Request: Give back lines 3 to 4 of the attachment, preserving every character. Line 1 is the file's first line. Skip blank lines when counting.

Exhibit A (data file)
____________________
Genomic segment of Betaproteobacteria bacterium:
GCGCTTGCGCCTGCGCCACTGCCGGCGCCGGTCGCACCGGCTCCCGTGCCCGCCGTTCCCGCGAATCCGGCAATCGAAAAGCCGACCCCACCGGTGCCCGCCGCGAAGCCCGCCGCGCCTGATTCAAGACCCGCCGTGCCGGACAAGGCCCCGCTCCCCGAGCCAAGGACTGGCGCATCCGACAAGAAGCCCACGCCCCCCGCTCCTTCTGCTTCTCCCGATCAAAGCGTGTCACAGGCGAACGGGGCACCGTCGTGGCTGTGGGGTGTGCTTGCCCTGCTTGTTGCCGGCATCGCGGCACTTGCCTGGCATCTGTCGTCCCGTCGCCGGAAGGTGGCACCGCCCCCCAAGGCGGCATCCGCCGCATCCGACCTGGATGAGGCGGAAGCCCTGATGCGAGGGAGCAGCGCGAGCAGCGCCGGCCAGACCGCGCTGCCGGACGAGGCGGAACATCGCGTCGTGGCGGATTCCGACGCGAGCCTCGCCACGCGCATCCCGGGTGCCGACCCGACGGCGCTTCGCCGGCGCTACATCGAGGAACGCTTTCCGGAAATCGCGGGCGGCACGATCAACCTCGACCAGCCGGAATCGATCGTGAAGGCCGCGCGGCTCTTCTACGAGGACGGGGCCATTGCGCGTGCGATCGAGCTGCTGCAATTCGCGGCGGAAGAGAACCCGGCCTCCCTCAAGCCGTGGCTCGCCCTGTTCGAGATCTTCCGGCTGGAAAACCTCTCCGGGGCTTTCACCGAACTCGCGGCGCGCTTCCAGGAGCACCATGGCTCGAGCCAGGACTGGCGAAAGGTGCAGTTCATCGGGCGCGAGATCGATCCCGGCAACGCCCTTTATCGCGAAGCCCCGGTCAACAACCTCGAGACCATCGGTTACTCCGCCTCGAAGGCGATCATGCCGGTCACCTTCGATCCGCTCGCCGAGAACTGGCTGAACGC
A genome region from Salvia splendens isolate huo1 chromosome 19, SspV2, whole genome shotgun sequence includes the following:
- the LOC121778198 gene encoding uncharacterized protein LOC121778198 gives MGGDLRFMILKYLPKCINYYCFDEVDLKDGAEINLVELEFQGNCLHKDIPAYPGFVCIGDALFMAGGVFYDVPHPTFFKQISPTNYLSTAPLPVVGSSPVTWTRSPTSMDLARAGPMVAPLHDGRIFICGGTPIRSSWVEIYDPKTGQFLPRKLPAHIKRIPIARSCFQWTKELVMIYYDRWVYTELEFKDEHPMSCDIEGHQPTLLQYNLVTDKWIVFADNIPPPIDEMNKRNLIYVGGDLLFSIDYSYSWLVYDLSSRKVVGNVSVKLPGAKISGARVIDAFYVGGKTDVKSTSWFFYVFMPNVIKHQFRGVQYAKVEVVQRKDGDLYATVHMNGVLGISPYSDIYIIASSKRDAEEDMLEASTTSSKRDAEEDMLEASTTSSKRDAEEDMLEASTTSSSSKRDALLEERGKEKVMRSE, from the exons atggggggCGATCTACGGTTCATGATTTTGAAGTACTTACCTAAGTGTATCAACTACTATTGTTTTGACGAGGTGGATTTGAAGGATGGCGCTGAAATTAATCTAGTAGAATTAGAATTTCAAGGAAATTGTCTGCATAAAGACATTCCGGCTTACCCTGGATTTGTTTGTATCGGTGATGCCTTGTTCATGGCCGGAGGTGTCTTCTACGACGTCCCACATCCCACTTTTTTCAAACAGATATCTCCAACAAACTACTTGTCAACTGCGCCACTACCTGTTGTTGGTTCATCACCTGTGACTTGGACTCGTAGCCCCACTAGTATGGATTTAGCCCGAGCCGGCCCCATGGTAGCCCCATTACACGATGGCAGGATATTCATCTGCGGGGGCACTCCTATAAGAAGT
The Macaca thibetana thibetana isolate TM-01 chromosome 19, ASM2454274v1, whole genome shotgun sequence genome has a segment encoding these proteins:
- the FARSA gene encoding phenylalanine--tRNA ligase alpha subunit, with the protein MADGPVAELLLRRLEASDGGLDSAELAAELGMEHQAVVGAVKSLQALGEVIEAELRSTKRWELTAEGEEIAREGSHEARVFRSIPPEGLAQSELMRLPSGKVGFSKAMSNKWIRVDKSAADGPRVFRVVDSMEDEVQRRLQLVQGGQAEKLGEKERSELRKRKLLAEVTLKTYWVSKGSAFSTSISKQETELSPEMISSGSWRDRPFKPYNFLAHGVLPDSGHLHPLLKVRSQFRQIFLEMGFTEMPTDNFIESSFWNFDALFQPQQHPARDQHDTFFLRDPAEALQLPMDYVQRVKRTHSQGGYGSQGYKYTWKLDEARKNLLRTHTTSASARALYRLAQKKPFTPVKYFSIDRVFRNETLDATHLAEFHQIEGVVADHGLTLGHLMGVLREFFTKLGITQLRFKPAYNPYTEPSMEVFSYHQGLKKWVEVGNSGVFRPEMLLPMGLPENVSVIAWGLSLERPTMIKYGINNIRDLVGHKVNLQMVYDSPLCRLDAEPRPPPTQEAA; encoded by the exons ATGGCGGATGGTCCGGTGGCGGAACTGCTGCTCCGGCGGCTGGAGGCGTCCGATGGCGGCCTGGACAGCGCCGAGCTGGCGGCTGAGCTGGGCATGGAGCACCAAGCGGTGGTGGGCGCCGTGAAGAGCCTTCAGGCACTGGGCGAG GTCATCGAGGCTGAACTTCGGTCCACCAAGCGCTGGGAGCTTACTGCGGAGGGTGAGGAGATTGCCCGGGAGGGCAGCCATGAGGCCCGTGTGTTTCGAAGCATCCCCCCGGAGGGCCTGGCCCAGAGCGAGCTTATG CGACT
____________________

A genome region from Salvia splendens isolate huo1 chromosome 19, SspV2, whole genome shotgun sequence includes the following:
- the LOC121778198 gene encoding uncharacterized protein LOC121778198 gives MGGDLRFMILKYLPKCINYYCFDEVDLKDGAEINLVELEFQGNCLHKDIPAYPGFVCIGDALFMAGGVFYDVPHPTFFKQISPTNYLSTAPLPVVGSSPVTWTRSPTSMDLARAGPMVAPLHDGRIFICGGTPIRSSWVEIYDPKTGQFLPRKLPAHIKRIPIARSCFQWTKELVMIYYDRWVYTELEFKDEHPMSCDIEGHQPTLLQYNLVTDKWIVFADNIPPPIDEMNKRNLIYVGGDLLFSIDYSYSWLVYDLSSRKVVGNVSVKLPGAKISGARVIDAFYVGGKTDVKSTSWFFYVFMPNVIKHQFRGVQYAKVEVVQRKDGDLYATVHMNGVLGISPYSDIYIIASSKRDAEEDMLEASTTSSKRDAEEDMLEASTTSSKRDAEEDMLEASTTSSSSKRDALLEERGKEKVMRSE, from the exons atggggggCGATCTACGGTTCATGATTTTGAAGTACTTACCTAAGTGTATCAACTACTATTGTTTTGACGAGGTGGATTTGAAGGATGGCGCTGAAATTAATCTAGTAGAATTAGAATTTCAAGGAAATTGTCTGCATAAAGACATTCCGGCTTACCCTGGATTTGTTTGTATCGGTGATGCCTTGTTCATGGCCGGAGGTGTCTTCTACGACGTCCCACATCCCACTTTTTTCAAACAGATATCTCCAACAAACTACTTGTCAACTGCGCCACTACCTGTTGTTGGTTCATCACCTGTGACTTGGACTCGTAGCCCCACTAGTATGGATTTAGCCCGAGCCGGCCCCATGGTAGCCCCATTACACGATGGCAGGATATTCATCTGCGGGGGCACTCCTATAAGAAGT